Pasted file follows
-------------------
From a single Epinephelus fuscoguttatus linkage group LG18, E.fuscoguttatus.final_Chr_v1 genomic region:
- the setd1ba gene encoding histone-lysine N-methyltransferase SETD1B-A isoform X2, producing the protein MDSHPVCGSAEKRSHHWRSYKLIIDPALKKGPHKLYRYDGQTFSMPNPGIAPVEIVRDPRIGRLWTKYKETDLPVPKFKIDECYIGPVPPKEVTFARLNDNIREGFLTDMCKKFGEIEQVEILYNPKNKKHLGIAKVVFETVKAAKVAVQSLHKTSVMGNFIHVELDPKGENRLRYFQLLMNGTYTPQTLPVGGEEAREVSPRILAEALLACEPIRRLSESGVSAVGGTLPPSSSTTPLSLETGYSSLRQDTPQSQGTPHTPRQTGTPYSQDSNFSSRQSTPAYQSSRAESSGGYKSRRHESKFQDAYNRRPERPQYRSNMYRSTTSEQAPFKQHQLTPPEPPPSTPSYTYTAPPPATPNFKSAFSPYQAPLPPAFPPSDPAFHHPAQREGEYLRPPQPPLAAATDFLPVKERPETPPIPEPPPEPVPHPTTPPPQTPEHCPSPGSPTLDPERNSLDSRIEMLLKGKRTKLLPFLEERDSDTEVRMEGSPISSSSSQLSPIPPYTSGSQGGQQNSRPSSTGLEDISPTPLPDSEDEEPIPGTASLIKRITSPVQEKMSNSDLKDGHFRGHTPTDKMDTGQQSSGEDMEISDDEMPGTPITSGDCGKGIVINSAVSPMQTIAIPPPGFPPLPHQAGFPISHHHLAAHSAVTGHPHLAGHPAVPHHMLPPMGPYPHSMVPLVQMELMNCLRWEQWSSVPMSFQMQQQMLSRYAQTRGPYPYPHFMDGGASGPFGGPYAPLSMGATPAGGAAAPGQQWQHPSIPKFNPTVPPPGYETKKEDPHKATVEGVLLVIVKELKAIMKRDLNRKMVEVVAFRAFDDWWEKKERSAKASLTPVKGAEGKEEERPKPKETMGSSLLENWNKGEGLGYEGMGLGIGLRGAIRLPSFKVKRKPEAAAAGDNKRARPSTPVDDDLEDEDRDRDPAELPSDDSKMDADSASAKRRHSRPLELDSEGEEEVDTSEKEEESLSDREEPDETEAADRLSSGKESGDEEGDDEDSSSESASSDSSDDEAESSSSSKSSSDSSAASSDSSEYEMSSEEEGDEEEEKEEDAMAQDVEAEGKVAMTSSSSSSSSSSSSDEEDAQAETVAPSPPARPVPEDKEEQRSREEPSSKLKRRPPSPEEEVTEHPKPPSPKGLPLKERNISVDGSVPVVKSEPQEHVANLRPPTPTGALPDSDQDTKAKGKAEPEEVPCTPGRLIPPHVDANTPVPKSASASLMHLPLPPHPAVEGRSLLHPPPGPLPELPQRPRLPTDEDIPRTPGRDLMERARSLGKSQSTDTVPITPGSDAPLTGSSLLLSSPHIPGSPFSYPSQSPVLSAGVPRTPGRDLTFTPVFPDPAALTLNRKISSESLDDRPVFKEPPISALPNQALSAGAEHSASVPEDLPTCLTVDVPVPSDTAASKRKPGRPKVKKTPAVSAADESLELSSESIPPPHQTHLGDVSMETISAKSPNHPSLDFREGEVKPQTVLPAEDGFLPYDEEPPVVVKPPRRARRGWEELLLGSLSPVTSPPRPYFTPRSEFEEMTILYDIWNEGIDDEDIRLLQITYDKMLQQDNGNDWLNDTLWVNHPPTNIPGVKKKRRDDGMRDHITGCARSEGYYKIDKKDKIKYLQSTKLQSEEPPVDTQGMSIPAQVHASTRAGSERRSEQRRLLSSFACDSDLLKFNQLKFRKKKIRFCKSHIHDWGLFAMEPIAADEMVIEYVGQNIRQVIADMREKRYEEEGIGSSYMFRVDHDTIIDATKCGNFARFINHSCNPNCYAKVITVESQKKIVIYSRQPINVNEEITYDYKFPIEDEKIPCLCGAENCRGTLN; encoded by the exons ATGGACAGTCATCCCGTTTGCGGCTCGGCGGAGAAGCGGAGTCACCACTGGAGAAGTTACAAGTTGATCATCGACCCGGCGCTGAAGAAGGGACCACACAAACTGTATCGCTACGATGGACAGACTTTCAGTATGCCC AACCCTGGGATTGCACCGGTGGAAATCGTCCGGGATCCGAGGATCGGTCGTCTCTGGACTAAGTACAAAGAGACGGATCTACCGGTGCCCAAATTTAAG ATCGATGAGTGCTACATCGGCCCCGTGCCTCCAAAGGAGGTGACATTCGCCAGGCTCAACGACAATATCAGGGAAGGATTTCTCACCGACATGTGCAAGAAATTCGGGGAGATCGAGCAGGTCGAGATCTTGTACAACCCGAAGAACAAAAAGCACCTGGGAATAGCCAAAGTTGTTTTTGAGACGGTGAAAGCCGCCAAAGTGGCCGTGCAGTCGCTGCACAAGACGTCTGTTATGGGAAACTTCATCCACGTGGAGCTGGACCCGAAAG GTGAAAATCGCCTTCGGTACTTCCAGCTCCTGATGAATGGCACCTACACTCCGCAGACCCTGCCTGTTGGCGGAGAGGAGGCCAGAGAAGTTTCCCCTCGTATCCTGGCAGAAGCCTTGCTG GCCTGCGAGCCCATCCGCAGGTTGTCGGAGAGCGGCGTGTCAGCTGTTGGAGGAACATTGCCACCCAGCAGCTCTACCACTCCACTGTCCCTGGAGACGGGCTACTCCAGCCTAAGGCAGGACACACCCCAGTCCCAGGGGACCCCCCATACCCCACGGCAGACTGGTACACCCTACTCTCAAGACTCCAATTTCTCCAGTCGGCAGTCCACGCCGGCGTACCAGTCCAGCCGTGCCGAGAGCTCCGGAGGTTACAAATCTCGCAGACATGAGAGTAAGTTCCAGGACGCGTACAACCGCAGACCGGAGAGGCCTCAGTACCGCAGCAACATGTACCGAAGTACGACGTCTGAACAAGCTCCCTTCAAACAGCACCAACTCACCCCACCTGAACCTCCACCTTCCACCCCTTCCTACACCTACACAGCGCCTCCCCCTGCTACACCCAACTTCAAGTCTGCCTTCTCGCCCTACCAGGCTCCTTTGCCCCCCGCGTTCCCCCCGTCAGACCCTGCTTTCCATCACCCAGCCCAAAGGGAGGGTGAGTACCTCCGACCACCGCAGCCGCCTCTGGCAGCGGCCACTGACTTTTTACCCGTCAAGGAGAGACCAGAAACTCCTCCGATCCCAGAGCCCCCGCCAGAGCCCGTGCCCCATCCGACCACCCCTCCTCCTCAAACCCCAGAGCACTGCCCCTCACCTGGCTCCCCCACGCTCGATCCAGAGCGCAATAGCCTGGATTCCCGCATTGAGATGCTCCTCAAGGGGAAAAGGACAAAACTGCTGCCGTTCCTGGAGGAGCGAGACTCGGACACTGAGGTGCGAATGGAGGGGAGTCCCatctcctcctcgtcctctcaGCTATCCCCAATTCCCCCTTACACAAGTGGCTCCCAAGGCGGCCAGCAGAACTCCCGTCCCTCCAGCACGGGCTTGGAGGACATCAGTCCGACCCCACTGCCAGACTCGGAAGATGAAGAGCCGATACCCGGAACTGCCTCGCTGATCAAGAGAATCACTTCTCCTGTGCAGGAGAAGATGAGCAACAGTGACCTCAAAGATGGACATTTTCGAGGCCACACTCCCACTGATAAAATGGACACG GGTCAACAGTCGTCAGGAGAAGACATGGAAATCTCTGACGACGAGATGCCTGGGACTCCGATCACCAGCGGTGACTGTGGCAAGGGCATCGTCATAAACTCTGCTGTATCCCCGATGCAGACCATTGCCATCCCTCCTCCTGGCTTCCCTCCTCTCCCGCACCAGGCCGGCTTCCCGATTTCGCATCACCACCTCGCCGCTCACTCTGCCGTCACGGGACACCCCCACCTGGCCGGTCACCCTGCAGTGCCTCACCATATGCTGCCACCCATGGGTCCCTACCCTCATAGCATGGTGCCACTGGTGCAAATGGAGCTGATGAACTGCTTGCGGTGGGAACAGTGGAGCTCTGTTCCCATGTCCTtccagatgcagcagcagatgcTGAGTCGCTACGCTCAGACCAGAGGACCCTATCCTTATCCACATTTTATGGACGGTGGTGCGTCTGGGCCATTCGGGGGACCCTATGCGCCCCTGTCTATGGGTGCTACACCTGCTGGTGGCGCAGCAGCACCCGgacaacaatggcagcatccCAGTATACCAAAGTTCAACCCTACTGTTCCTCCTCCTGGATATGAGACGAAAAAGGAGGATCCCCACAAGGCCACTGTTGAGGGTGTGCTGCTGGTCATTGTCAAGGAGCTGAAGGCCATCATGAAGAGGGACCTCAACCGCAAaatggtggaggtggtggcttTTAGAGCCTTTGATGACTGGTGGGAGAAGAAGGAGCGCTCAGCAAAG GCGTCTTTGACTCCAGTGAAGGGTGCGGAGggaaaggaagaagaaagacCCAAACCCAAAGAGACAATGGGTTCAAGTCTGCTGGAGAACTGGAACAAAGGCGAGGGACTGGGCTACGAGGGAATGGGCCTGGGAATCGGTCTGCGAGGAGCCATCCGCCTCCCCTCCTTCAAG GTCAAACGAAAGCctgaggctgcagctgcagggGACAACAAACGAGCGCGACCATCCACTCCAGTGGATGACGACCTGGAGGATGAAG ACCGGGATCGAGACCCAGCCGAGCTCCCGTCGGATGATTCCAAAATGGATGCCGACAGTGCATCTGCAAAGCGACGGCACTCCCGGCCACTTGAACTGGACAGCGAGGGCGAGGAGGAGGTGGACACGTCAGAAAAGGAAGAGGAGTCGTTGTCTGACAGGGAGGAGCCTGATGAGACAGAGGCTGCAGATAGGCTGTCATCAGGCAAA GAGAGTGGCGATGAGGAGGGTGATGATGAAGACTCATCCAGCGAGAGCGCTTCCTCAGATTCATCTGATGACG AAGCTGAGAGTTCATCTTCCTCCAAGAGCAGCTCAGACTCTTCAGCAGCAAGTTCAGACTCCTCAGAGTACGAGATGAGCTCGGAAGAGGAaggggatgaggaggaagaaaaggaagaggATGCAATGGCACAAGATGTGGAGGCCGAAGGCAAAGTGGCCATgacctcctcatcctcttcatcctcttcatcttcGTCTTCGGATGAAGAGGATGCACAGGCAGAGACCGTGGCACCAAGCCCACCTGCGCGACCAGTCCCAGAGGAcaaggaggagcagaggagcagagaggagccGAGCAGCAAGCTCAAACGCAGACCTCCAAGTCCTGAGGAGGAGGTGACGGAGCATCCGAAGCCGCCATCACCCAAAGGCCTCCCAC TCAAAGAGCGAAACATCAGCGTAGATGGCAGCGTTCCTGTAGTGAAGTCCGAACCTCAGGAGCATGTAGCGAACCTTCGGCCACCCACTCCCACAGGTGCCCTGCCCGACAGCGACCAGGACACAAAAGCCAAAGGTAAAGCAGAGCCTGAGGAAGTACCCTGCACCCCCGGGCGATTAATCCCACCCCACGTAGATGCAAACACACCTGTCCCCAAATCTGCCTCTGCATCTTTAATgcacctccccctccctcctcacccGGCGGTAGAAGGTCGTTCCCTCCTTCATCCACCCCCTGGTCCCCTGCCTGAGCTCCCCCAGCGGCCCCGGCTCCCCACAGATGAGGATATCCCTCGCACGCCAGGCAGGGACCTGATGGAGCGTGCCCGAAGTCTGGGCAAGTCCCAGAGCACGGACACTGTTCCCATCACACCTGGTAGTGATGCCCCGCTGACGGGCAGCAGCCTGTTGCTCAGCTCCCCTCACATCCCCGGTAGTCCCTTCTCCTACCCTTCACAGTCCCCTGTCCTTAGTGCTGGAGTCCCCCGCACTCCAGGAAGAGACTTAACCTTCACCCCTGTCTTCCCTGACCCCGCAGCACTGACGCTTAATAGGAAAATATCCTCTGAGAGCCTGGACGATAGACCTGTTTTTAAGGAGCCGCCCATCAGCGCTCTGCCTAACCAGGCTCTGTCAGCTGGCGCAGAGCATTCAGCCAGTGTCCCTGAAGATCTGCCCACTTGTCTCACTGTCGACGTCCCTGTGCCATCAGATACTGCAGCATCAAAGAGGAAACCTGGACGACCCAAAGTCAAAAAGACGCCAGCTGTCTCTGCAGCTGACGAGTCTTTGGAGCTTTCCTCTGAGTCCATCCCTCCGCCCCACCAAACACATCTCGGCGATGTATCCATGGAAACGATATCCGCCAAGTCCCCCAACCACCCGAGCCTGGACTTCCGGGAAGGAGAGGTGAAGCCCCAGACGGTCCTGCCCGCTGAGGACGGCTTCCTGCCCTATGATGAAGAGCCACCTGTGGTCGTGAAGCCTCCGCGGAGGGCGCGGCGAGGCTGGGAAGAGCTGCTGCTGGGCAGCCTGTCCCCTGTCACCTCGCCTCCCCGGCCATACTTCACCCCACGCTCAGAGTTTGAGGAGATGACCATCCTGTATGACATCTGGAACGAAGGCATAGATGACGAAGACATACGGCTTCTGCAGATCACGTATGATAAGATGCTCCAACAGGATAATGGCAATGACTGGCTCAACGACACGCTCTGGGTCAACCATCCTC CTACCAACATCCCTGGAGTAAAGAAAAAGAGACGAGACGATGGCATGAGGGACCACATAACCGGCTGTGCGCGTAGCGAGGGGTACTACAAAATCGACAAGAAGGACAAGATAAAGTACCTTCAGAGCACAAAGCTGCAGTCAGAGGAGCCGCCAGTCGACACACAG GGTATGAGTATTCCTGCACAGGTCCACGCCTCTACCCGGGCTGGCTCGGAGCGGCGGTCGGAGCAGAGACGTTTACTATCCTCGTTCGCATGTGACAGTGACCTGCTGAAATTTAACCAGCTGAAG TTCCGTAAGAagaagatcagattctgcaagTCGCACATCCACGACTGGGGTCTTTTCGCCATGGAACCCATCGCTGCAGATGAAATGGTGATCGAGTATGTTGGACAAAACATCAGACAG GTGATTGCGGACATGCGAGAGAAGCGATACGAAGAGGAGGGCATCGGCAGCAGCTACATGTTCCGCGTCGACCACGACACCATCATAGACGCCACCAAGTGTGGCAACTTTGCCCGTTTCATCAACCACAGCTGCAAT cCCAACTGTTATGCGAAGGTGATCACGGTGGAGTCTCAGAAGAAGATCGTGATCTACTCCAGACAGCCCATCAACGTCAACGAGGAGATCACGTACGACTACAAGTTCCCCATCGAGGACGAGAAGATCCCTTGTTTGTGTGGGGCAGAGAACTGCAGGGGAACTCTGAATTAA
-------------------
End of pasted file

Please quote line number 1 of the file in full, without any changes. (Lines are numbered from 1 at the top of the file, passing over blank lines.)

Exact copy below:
From a single Epinephelus fuscoguttatus linkage group LG18, E.fuscoguttatus.final_Chr_v1 genomic region: